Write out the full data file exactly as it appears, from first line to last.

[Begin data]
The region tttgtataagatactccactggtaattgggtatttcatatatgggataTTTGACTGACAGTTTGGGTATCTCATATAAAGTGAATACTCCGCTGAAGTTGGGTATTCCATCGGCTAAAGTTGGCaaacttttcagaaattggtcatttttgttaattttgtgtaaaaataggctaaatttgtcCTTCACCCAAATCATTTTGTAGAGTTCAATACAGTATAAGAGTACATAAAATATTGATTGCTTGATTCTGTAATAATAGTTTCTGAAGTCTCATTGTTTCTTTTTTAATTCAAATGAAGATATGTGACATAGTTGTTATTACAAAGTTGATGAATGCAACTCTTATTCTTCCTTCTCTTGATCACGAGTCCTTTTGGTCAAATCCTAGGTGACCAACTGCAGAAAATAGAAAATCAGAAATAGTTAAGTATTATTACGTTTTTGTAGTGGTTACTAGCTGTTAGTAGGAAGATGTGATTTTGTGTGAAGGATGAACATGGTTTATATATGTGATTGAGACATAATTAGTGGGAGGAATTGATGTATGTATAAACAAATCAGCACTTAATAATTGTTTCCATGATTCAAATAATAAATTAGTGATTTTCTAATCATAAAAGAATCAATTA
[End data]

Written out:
The region tttgtataagatactccactggtaattgggtatttcatatatgggataTTTGACTGACAGTTTGGGTATCTCATATAAAGTGAATACTCCGCTGAAGTTGGGTATTCCATCGGCTAAAGTTGGCaaacttttcagaaattggtcatttttgttaattttgtgtaaaaataggctaaatttgtcCTTCACCCAAATCATTTTGTAGAGTTCAATACAGTATAAGAGTACATAAAATATTGATTGCTTGATTCTGTAATAATAGTTTCTGAAGTCTCATTGTTTCTTTTTTAATTCAAATGAAGATATGTGACATAGTTGTTATTACAAAGTTGATGAATGCAACTCTTATTCTTCCTTCTCTTGATCACGAGTCCTTTTGGTCAAATCCTAGGTGACCAACTGCAGAAAATAGAAAATCAGAAATAGTTAAGTATTATTACGTTTTTGTAGTGGTTACTAGCTGTTAGTAGGAAGATGTGATTTTGTGTGAAGGATGAACATGGTTTATATATGTGATTGAGACATAATTAGTGGGAGGAATTGATGTATGTATAAACAAATCAGCACTTAATAATTGTTTCCATGATTCAAATAATAAATTAGTGATTTTCTAATCATAAAAGAATCAATTA